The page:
Biking in St. Paul – with or without a Greenway in the future

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Janell Draper used to bike alongside the buses, cars and semi-trucks of University Avenue to get quickly from her St. Paul Midway home to her Minneapolis job. That changed because of her 9-month-old son. 


“Now he comes to work with me in my office,” she said of Rory, who was cooing in her arms during the July 29 Envisioning the St. Paul Greenway meeting at the Linwood Rec Center. “I decided [the University Avenue route] wasn’t so safe.”


Draper, who’s since changed her commute so it’s less direct but more baby-safe, was one of nearly 120 people who came to the meeting organized by St. Paul Smart Trips. The nonprofit wants to see the Minneapolis Midtown Greenway extended into downtown St. Paul along the Ayd Mill railroad corridor, a winding ribbon of land owned by Canadian Pacific Railway.


While the St. Paul City Council supports the project – and has managed to secure nearly $7.5 million in federal transportation funds to pay for it – a recent court ruling in favor of Candian Pacific has made it unlikely the city will be able to acquire the land anytime soon.


Below, a map of the proposed trail provided by Smart Trips. Go here to see a larger Google map.



Ward 4 City Councilor Russ Stark called the timing of this latest legal setback “unfortunate and ironic,” given how Thursday’s community summit was planned months ago. Still, Stark said, it’s good for the city to have an extension plan ready in case Canadian Pacific changes its mind.


In the meantime, he urged citizens to make more realistic plans for the present.


“What are we going to do now?” Stark asked. “What are we going to do in the short term, today, to make people can get through St. Paul much more safely?”


Laura Baum of Smart Trips encouraged the crowd to maintain its idealistic momentum and sign their names in support of the St. Paul Greenway Working Vision. The document sets high design standards for a 20-foot-wide, well-lighted and adequately marked pedestrian and biking path. Advocates like Baum believe this would be an improvement over the city’s earlier efforts, like this section of the East River Parkway, below.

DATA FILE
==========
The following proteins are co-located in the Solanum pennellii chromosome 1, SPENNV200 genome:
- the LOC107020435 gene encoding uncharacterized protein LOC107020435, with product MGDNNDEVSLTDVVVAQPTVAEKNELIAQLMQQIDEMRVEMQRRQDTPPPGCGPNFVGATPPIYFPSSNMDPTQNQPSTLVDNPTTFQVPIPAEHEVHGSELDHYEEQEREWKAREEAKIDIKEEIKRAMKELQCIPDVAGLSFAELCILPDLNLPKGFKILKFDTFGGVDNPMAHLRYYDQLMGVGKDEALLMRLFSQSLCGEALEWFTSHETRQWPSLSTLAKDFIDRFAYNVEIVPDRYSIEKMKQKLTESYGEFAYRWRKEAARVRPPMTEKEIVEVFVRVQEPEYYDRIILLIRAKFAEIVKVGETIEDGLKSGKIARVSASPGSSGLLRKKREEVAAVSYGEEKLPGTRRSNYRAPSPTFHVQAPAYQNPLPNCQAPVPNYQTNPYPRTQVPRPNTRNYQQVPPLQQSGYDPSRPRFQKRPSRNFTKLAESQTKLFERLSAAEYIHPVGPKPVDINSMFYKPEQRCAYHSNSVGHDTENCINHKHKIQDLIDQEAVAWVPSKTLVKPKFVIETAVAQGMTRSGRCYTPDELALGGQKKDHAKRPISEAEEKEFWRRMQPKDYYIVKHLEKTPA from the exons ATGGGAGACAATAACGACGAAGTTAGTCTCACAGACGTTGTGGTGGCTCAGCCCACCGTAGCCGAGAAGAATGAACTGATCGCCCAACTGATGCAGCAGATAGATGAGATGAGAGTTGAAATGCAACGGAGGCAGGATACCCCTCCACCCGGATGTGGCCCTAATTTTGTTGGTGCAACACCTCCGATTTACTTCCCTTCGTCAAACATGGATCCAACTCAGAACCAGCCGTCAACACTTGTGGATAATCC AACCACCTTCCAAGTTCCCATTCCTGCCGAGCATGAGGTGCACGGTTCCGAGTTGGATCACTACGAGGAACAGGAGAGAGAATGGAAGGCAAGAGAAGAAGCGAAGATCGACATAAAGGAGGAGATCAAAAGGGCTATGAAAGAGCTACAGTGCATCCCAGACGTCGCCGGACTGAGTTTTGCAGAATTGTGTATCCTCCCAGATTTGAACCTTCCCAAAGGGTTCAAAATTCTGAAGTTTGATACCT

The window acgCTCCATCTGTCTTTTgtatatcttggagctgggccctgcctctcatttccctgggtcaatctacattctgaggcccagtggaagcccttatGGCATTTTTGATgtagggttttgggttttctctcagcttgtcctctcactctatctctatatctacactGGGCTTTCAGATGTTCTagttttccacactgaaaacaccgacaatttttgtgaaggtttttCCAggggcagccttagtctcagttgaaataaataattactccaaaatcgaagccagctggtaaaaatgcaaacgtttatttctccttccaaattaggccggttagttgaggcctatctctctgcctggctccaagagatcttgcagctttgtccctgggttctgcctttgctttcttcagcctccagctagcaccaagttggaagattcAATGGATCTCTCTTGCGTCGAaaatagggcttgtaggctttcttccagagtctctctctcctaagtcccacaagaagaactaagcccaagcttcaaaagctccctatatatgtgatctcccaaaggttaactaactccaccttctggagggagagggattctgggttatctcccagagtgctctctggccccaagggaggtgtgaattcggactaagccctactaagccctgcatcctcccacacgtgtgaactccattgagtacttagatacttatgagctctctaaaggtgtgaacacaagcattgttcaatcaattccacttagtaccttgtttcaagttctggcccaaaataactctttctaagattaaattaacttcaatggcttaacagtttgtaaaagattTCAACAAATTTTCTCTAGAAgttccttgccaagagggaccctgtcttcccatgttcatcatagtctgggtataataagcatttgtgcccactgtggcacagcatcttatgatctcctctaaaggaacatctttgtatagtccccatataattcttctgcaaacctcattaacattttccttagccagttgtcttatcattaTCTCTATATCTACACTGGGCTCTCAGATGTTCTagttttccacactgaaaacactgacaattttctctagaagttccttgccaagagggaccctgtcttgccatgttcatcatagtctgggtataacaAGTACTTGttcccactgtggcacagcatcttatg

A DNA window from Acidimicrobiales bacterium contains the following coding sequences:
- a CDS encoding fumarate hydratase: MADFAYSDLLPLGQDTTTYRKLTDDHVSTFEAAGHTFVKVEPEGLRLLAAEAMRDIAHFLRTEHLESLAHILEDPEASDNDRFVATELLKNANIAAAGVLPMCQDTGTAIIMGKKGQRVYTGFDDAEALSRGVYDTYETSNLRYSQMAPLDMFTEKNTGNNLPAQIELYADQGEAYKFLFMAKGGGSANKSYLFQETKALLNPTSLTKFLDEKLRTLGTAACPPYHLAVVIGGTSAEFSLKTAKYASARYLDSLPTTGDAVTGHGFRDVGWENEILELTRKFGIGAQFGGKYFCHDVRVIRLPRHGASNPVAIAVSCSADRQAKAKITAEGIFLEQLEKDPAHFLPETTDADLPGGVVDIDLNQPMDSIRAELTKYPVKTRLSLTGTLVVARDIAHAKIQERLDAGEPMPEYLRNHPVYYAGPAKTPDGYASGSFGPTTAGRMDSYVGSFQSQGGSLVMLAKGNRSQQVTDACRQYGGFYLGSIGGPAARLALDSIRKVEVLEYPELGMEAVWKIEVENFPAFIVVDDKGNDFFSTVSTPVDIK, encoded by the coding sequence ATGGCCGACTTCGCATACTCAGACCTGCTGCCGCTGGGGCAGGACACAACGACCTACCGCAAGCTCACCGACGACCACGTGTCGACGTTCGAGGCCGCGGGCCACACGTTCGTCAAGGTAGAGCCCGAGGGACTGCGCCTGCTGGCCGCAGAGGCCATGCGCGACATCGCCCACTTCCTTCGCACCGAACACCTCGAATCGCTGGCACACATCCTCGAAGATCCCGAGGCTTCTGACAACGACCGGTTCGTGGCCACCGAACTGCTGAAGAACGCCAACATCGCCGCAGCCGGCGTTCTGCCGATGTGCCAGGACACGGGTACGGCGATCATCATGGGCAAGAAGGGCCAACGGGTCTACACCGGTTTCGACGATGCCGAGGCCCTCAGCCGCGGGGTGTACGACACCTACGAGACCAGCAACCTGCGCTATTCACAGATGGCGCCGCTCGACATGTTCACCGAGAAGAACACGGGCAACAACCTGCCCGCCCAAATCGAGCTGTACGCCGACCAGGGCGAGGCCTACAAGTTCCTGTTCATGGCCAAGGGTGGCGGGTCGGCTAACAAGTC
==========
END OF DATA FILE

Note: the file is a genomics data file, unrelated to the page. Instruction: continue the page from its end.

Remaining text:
The rest of the meeting was devoted to mingling and constructive conversation, with tables set up around topics like the vision statement, design guidelines and alternative routes.


City Engineer John Maczko and Greenway Committee member Brian Longley manned the alternative routes table, where a steady stream of commuters weighed in on what they believe are the city’s weak points.


“All the bike infrastructure in St. Paul right now is geared toward east-west,” Geoff Pursell said. “We’ve got that nut pretty well cracked.”


Pursell suggested the city modify Griggs Street so it could serve as a north-south corridor, while others suggested changing sections of Snelling so it’s safer for alternative commuters. Still others shared ideas about how the city could better tweak the existing infrastructure in their neighborhoods, or they said they’d like the city to pursue changes to Pierce Butler Route.


While no consensus was reached about what would make the best alternative routes, there was strong agreement that an off-road Greenway extension would be a highly desirable asset to the Twin Cities.


Ken Paulman of West St. Paul said he doesn’t mind biking into Minneapolis on the existing infrastructure, which allows him to take streets like Como, Summit or Marshall into the neighboring city.


But when he wants to go into Minneapolis with his wife and child, who are less comfortable commuting on busy streets, there’s no option for his family.


“There’s isn’t a route that’s safe for all users, that’s universally accessible,” Paulman said. “That’s what this would be.”


George Puzak, one of the original firebrands behind getting the Midtown Greenway constructed, rode in from Minneapolis to show his support.


“Any trail that you think might take three to five years to build, when you’re dealing with railroads, add ten years, just automatically,” he said. “I came over just to encourage people to stick with it, because railroads move really slowly in these decisions.”


On Friday afternoon Baum said close to 50 people had signed on to support their vision, which the group will keep posted online for the next few months. They are also inviting the public to attend their next Greenway Committee meeting on Wednesday, August 11.


While Canadian Pacific’s unwillingness to work with the city definitely put a damper on Thursday’s event, Baum said she and her Smart Trips colleagues left encouraged to keep working toward the original goal, pictured in the conceptual rendering by Cindy Zerger, below.


Conceptual Rendering


“In all the conversations we had with people,” Baum said, “we were getting the message to keep at it.”


 


 


Correction 7/30/2010: Ken Paulman of St. Paul said …
to
Ken Paulman of West St. Paul said …